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Arbitration for Children Issues: Arbitration vs Mediation

When parties separate often issues arise surrounding the care of the children, such as where the children shall live, how often they should see the non-resident parent, what school the children should attend etc.  In such circumstances, Court proceedings are not always the most appropriate forum to deal with such disputes.  This blog looks at mediation and arbitration and sets out the circumstances in which these options will be appropriate.

What is mediation and when is it suitable?

Mediation provides parents with the opportunity to resolve issues in dispute, in a non-confrontational environment.  The mediator’s role is to facilitate negotiations and discussions between the parents.  The mediator is to remain impartial and cannot advise the parents what to do, although can give some guidance on the legal principles.

Mediation is suitable in cases where both parents want to resolve matters without recourse to the Court and only works when both parents are willing to compromise and openly discuss the issues between them.

The benefit of the mediation process is that the parents can come to an agreement which works for them, rather than having a decision imposed on them by the Court.  Moreover, mediation is a more cost effective way of resolving matters.

Unfortunately agreements reached in mediation are not legally binding, which means that either party can renege on the agreement at a later date.  A way around this issue, is to instruct a solicitor to draft a consent order reflecting the agreement reached in mediation and arrange for the consent order to be filed at Court to be approved by a Judge.

 In what circumstances is arbitration suitable?

Arbitration is a good alternative to Court proceedings and can be used in cases where the parents have reached a stalemate in discussions and need third party intervention.  Arbitration cannot be used in the following circumstances:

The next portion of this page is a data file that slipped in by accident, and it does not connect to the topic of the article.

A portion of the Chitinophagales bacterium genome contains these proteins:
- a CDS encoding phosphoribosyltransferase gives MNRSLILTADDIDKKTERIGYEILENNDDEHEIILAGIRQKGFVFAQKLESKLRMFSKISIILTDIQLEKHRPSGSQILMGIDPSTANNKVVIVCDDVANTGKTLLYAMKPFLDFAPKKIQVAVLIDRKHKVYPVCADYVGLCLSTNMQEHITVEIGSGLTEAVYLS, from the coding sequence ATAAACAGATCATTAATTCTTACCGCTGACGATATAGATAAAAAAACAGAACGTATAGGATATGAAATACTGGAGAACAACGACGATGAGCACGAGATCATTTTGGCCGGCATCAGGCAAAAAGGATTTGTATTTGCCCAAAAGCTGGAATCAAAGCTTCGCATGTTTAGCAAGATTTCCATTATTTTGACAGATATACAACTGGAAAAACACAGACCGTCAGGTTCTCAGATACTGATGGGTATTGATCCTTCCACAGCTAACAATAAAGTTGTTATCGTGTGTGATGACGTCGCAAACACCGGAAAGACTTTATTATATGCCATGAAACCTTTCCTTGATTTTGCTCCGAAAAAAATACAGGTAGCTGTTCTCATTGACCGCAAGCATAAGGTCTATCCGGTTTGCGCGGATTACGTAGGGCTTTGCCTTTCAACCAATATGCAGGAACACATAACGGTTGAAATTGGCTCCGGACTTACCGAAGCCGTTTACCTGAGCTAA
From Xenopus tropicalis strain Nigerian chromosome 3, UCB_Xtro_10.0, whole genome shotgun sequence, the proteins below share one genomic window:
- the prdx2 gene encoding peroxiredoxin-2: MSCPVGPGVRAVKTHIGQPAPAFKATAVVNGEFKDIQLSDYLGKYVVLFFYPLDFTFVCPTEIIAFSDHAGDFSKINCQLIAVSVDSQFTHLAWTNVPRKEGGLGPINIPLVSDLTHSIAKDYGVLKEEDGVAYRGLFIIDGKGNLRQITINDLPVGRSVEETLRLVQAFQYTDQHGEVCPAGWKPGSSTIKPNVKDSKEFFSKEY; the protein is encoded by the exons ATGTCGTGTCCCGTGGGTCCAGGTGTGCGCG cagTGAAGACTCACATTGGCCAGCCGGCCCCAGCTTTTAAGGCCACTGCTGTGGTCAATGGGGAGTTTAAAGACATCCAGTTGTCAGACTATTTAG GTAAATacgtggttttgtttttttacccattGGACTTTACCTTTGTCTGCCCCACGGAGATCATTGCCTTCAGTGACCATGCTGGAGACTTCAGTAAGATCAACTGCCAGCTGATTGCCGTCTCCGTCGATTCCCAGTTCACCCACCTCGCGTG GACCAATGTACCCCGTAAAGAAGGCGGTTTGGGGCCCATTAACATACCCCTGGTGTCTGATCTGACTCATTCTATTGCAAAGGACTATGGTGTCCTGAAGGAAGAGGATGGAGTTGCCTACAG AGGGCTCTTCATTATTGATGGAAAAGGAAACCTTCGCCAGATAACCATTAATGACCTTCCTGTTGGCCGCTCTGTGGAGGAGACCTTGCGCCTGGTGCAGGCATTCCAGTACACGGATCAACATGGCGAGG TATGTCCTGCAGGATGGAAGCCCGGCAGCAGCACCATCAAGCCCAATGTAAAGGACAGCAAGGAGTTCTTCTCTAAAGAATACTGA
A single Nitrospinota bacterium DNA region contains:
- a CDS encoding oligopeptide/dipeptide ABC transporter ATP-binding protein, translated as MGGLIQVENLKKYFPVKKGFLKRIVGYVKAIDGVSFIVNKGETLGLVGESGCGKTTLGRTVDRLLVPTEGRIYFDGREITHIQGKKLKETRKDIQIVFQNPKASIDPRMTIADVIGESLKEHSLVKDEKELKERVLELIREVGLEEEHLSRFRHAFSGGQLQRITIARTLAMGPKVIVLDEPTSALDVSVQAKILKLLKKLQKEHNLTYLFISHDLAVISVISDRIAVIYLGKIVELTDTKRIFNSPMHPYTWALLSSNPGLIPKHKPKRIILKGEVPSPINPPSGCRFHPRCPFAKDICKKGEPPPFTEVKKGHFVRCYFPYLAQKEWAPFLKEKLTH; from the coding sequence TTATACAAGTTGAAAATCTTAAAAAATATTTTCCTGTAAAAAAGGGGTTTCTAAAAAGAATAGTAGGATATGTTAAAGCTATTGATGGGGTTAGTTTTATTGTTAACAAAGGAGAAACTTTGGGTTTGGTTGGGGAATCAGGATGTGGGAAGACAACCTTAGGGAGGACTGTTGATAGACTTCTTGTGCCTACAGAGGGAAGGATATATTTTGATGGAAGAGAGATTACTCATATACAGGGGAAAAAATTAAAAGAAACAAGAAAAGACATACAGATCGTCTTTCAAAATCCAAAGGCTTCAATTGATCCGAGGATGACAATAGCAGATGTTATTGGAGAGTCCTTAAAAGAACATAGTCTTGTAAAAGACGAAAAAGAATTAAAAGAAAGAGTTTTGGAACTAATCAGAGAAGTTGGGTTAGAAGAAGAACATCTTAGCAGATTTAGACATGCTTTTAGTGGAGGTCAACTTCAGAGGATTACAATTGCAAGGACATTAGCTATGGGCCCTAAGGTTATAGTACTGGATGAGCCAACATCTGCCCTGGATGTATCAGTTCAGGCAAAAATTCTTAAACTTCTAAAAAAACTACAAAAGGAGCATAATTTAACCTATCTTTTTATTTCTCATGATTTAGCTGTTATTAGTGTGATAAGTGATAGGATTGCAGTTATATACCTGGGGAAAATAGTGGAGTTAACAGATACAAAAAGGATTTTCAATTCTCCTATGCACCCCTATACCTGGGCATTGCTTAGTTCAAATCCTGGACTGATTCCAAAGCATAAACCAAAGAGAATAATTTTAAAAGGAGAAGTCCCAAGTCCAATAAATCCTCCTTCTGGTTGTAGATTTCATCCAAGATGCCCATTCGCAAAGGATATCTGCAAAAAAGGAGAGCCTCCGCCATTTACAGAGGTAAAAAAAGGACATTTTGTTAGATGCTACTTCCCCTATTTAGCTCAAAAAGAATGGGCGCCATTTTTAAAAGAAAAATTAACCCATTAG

• Cases involving an international element, such as applications for the temporary or permanent removal of the child from the jurisdiction of England and Wales;
  • Disputes regarding life changing or life threatening medical treatment;
  • Where one or more of the parents is under 18 years old;
  • Where one parent lacks the capacity under the Mental Health Act 2005; or
  • Cases where the child in dispute should be separately represented.

Arbitration takes place in a similar way to Court proceedings and in the same way that a Judge imposes a decision on the parties, the arbitrator makes a final decision.  The benefit of arbitration is that the parents can choose who the arbitrator should be, which ensures that a family law expert is assigned to the case, rather than unqualified lay magistrates or a non-family Judge.  Moreover, the arbitration process can happen relatively quickly and at the convenience of all parties involved.   This avoids the significant delays which are an unfortunate reality of the Court system.

The obvious downside of arbitration is the expense.  The parents are responsible for the costs of the arbitrator and venue; however many argue that this expense is far outweighed by the speed with which matters can be concluded, which in itself keeps costs down.  The efficient arbitration process generally eliminates the need for protracted solicitor correspondence, regarding issues which arise between the parents before the wider issues are determined.

So which option is best for you?

Mediation is a cost effective way of trying to agree matters with your ex-partner when you both are able to communicate, but need the guidance of a third party to keep you focused on the issues at hand.  Arbitration, however, should be considered when all other voluntary avenues have been exhausted and you and your partner require a decision to be made for you.

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